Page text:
Hadassah, the Women's Zionist Organization of America, Inc., notes the growing complexities and inequities in the ever-changing case law surrounding sexual harassment in the workplace and schools.
Recent Supreme Court rulings in several sexual harassment cases set new parameters for behavior and definitions of sexual harassment in the workplace and schools. Hadassah believes that some of these changes will make it easier for an employee, who has been harassed, to file a lawsuit. However, students who are victims of sexual harassment now may be at a distinct disadvantage.
Prior to the ruling in Burlington Industries vs. Ellerth, a worker had to show evidence of the adverse effects of the harassment -- such as denial of promotions, reduction in salary, or other punitive actions taken against the worker. Now, even if the worker were treated well other than the sexual harassment, the worker may still sue. But the Court also indicated that companies should enjoy some measure of protection from lawsuits if they have a strong program in place to prevent harassment and discipline any offenders.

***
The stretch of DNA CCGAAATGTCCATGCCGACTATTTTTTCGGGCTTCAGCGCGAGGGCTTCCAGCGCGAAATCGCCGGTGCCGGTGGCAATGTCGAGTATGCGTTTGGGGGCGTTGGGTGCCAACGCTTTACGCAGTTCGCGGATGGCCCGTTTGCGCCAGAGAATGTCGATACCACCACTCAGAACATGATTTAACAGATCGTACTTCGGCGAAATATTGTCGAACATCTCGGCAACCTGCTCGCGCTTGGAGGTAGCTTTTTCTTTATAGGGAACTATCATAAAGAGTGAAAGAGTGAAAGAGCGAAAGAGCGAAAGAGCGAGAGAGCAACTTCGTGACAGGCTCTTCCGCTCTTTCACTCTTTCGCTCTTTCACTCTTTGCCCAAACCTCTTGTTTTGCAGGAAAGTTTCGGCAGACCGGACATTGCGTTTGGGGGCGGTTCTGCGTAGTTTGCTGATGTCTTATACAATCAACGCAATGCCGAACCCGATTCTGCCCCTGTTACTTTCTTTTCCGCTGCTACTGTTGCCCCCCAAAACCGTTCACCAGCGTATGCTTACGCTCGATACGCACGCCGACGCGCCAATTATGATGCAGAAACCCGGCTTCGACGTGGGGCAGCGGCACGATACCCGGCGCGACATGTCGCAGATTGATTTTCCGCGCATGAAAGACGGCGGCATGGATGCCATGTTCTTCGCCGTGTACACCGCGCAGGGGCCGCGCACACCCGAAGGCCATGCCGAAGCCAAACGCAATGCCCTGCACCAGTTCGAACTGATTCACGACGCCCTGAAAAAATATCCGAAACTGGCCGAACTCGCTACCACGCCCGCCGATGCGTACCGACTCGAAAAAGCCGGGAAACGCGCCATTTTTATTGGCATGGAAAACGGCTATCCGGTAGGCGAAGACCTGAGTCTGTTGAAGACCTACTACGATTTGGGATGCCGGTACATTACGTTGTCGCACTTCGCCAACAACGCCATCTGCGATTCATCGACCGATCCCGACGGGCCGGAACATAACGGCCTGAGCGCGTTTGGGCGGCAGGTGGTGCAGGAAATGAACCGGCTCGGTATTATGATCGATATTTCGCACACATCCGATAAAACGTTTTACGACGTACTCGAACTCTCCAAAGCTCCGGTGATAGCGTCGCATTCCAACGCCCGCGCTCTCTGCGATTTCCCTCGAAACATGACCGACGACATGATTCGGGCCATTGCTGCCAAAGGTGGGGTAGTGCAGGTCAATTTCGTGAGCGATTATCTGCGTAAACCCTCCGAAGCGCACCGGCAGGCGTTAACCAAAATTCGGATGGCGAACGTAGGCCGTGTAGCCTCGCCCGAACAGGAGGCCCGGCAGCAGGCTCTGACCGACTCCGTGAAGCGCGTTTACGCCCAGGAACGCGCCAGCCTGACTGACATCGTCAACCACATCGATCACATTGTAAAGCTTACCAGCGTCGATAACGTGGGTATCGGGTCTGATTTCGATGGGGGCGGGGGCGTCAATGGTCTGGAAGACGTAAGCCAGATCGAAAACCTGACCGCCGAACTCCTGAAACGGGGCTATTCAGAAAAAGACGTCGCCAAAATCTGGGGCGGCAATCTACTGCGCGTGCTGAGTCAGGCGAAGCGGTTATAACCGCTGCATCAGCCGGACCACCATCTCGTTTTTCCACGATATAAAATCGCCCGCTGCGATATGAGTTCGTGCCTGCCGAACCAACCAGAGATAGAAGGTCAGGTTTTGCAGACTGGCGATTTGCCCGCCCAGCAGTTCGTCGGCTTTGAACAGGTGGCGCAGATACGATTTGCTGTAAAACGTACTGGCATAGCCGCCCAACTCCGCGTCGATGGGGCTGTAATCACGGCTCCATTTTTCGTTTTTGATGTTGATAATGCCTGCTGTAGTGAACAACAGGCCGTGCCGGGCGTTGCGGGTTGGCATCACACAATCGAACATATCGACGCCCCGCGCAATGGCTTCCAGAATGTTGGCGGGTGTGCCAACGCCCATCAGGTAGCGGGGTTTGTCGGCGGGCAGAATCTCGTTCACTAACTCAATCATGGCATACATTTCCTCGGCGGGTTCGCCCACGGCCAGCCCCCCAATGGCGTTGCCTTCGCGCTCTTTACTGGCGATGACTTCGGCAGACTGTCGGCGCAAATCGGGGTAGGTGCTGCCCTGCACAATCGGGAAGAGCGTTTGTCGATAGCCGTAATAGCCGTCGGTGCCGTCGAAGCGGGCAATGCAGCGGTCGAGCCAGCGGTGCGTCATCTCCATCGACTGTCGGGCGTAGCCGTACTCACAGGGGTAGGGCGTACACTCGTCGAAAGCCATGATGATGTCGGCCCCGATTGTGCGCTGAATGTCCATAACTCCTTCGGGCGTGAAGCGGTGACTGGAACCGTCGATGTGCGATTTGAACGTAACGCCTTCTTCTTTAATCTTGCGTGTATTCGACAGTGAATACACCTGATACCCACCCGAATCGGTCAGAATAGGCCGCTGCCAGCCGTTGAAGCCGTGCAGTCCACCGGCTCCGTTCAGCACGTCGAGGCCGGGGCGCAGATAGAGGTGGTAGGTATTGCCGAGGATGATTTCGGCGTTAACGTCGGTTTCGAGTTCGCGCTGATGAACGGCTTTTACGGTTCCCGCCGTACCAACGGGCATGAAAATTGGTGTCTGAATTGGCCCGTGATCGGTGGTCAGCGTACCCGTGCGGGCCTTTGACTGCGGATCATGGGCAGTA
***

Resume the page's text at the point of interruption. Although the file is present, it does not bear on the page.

In Gebser vs. Lago Vista Independent School District, the Court ruled that a student must prove that the school district acted with “deliberate indifference” to a sexual harassment complaint, which makes a student’s evidentiary requirements more stringent than an employee’s. In other words, there is less responsibility for a teacher who harasses a student than for a teacher who harasses another employee.
As the largest women’s membership organization in the country, Hadassah believes that each individual has the right to study, volunteer, and/or work in an atmosphere which promotes equal opportunities and prohibits discriminatory practices, including sexual harassment. Even as the Court continues to clarify the definitions and parameters of behavior surrounding sexual harassment, we urge that employers and schools will work to create clear and comprehensive prevention strategies and disciplinary guidelines to reduce and address any incidences of sexual harassment